Rethinking the Modern Chinese Canon: Refractions across the Transpacific by Clara Iwasaki (Cambria Press)
Cambria Sinophone World Series (General Editor: Victor H. Mair)
Hardback 9781621965473 $104.99 244pp. (Save 25% off hardback—use coupon code SAVE25).
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The texts that are examined in this study move in and out of different languages or are multilingual in their origins. Texts and authors do not move randomly; rather, they follow routes shaped by the history of contact between different nations of the transpacific. As these texts move into and out of the Chinese language or become multilingual, they necessarily do not always remain Sinophone. The works of the authors discussed are refracted out of Chinese literature into American, Malaysian, and Japanese literatures and, in some cases, back into Chinese again. Following their paths through multiple languages makes visible the ways that these trajectories are informed by, are arrested by, and bend around historical and geopolitical barriers across the Pacific. To this end, examining the path that these texts from a transpacific perspective allows for the possibility of not only multilingual but multidirectional movement.
The transpacific trajectories discussed in this book give rise to a number of different versions or interpretations of several texts. When put into conversation with one another, these texts often acquire new meaning as they move between different languages, countries, or time periods. In Rethinking the Modern Chinese Canon, author Clara Iwasaki reads four canonical Chinese writers in relation to their translations, interpellations, and interpretations in different languages, revealing them to be more worldly than previously supposed. Texts, writers, and characters appear in different languages, sometimes taking markedly different forms. Authors translate and translators become authors. When individual texts are read in the context of their language or country of origin, these valences of meaning become lost. It is in reading clusters of texts together that these hidden relationship to other writers, other languages, and other texts become visible. To this end, Iwasaki looks at four writers, Xiao Hong, Yu Dafu, Lao She, and Zhang Ailing, through what she calls refractive relations. Following transpacific circuits, these writers and texts move not simply from periphery to center, or from obscurity to canon, but back and forth between literary, linguistic, and national communities. Many literary encounters today have their origin in meetings of authors and texts decades earlier. Rather than focusing on a single text, this book focuses on the relationship between the different works and how these texts acquire meaning when read in relation to each other.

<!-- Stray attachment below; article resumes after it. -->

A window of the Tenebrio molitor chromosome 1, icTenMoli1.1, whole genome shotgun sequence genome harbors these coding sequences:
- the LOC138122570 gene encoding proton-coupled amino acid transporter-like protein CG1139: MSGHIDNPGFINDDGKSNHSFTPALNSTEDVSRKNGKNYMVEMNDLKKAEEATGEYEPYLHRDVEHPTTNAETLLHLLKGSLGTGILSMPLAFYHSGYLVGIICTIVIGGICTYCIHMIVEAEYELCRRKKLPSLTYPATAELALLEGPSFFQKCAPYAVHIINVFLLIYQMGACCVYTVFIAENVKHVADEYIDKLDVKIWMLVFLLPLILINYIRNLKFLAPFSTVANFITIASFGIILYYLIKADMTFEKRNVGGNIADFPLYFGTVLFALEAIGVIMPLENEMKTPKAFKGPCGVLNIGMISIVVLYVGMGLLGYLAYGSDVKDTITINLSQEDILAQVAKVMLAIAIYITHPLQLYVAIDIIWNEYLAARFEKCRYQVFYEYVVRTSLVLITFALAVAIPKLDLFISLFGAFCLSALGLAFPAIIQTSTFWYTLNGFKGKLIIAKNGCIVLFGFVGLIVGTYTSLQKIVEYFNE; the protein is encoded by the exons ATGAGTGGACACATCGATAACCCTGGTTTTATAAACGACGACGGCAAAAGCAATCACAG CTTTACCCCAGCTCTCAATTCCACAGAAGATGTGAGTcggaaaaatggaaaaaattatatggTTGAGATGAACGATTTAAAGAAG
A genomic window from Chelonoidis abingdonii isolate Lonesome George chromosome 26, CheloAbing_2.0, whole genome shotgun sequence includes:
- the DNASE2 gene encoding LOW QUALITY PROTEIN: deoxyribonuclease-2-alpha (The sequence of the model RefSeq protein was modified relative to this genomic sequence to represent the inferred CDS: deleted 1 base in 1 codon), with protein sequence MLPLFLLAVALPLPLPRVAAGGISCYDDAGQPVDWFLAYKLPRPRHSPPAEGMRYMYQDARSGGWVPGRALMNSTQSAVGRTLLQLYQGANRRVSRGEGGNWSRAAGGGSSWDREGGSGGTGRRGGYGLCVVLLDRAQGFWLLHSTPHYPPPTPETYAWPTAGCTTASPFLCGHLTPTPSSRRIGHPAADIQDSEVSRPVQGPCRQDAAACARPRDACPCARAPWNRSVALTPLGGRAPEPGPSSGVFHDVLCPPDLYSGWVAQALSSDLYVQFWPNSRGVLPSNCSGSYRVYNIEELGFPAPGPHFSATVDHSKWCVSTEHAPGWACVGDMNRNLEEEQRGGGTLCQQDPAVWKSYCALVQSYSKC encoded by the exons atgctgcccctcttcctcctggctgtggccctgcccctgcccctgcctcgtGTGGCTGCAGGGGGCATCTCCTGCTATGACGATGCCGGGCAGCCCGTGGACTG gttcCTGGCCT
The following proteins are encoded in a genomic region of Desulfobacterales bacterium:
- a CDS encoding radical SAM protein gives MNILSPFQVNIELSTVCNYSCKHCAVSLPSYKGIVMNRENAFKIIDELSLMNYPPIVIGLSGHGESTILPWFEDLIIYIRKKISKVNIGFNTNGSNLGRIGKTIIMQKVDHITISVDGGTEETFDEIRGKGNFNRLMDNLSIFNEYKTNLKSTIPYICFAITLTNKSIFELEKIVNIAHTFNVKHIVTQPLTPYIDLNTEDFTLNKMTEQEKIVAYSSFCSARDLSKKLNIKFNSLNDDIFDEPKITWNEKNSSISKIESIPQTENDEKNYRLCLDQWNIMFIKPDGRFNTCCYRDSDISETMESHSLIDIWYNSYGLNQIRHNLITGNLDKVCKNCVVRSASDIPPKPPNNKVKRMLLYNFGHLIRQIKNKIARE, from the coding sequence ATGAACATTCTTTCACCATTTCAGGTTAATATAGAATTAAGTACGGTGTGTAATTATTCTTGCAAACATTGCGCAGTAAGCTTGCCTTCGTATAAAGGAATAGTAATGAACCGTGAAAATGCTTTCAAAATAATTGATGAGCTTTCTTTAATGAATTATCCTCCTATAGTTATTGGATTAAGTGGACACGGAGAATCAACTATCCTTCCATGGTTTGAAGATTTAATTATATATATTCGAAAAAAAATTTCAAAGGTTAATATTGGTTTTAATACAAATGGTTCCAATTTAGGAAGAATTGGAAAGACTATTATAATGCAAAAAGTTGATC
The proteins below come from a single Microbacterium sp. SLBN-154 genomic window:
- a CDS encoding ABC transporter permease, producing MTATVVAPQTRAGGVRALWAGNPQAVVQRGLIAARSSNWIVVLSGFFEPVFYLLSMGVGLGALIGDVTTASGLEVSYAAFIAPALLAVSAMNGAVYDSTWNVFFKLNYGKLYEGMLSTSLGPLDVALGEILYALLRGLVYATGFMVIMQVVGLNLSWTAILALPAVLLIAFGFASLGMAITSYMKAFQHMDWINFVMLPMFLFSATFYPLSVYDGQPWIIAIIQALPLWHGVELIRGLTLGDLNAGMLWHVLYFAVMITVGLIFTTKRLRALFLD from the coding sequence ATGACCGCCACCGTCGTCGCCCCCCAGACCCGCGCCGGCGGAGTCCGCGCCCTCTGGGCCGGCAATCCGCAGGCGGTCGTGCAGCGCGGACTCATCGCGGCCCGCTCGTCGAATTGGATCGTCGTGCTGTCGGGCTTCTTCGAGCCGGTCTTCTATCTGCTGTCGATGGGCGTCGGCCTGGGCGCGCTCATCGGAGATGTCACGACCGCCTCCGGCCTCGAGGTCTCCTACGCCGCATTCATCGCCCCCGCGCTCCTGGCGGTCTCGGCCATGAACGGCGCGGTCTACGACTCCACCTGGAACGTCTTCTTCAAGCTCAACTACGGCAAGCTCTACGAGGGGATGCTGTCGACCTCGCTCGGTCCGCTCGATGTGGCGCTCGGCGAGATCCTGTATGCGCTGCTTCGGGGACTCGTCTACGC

PRAISE FOR THE BOOK
“Writers and their works are not static, this book demonstrates, but rather are always already engaged in a dynamic conversation across time and space and—crucially—across language. The book will benefit scholars not only of modern Chinese literature but also of Sinophone studies, comparative literature, American studies, Asian American studies, transpacific studies, cultural studies, and even modern comparative history, and it will be an important teaching tool in translation studies.” —Ari L. N. Heinrich, Australian National University
“This original and innovative study not only offers a bold and refreshing approach to transpacific studies that is broader in scope than its existing North America–Asia paradigm but also prompts us to question the canonical formation of world and Chinese literatures. By invoking the critical potential of the Sinophone as both category and methodology, Clara Iwasaki argues for the importance of literary relations that do not reflect the ideology of national liberation and/or the essence of nationalism in the first half of the 20th century with regards to China.” —E. K. Tan, Stony Brook University, author of Rethinking Chineseness
“Chinese literature is often read in translation, but we have not sufficiently reflected on what translation does for Chinese authors and to their texts. By putting translation at the center, Rethinking the Modern Chinese Canon destabilizes the notion of a “Chinese” writer. This study effectively shifts the conventional focus on literary authorship as rooted in place of origin and native language, accounting instead for the multilingual collaborations on the works of four important writers—Xiao Hong, Yu Dafu, Lao She, and Eileen Chang (Zhang Ailing)—as they transit across disparate locations. New facets of these well-known authors thus begin to emerge.” —Paola Iovene, The University of Chicago